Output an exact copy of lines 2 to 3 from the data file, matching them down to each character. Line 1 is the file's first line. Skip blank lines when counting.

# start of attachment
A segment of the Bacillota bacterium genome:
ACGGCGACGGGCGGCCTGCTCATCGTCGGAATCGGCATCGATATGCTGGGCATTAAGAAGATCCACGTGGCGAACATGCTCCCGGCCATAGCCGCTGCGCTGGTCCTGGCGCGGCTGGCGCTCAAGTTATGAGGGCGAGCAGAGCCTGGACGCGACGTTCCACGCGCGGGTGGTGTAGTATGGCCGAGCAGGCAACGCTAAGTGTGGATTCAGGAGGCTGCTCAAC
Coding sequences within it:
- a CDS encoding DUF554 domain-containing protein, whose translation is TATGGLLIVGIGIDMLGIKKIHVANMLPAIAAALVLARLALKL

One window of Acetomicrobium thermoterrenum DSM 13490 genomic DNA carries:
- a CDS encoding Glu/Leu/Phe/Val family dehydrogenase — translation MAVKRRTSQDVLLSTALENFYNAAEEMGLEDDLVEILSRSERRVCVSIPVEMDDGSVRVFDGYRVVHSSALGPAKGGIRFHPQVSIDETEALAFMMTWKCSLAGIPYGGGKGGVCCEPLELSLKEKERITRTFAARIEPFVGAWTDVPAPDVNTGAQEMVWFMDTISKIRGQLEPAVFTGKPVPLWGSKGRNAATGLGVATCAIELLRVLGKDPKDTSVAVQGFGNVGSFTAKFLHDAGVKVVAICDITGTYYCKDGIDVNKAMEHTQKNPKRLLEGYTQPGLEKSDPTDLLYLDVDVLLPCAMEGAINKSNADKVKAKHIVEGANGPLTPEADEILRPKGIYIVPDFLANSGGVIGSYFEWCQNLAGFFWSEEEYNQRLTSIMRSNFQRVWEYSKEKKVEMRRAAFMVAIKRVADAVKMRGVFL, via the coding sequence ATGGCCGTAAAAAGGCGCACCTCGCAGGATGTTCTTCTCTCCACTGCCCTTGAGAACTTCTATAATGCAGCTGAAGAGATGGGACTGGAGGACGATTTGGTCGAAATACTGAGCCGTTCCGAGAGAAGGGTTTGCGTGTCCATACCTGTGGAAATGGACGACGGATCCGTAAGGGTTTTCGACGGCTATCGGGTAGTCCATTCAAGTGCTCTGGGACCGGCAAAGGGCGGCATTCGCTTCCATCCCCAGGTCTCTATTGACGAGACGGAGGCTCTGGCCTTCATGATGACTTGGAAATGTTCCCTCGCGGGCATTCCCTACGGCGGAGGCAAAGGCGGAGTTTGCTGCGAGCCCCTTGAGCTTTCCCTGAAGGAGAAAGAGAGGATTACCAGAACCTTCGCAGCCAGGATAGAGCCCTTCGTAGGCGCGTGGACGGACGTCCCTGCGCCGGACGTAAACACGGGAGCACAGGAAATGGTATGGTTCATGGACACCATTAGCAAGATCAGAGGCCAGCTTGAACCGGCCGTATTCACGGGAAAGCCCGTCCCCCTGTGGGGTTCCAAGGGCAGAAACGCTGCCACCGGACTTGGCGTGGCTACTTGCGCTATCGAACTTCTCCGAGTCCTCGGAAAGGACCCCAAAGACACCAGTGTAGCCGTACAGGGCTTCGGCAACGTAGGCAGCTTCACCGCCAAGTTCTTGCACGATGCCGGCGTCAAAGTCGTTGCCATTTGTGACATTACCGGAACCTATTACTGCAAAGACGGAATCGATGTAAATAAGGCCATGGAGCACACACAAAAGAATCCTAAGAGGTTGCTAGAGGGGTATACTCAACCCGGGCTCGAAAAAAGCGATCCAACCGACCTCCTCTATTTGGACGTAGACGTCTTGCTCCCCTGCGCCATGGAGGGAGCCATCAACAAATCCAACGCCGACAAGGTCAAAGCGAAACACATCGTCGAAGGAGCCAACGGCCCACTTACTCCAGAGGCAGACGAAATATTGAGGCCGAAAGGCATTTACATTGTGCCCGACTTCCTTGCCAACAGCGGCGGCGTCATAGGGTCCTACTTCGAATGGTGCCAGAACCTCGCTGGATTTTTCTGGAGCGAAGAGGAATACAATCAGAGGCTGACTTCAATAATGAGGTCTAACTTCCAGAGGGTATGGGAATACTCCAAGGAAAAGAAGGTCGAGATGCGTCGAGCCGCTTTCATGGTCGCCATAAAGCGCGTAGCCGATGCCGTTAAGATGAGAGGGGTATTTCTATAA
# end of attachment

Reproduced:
ACGGCGACGGGCGGCCTGCTCATCGTCGGAATCGGCATCGATATGCTGGGCATTAAGAAGATCCACGTGGCGAACATGCTCCCGGCCATAGCCGCTGCGCTGGTCCTGGCGCGGCTGGCGCTCAAGTTATGAGGGCGAGCAGAGCCTGGACGCGACGTTCCACGCGCGGGTGGTGTAGTATGGCCGAGCAGGCAACGCTAAGTGTGGATTCAGGAGGCTGCTCAAC
Coding sequences within it: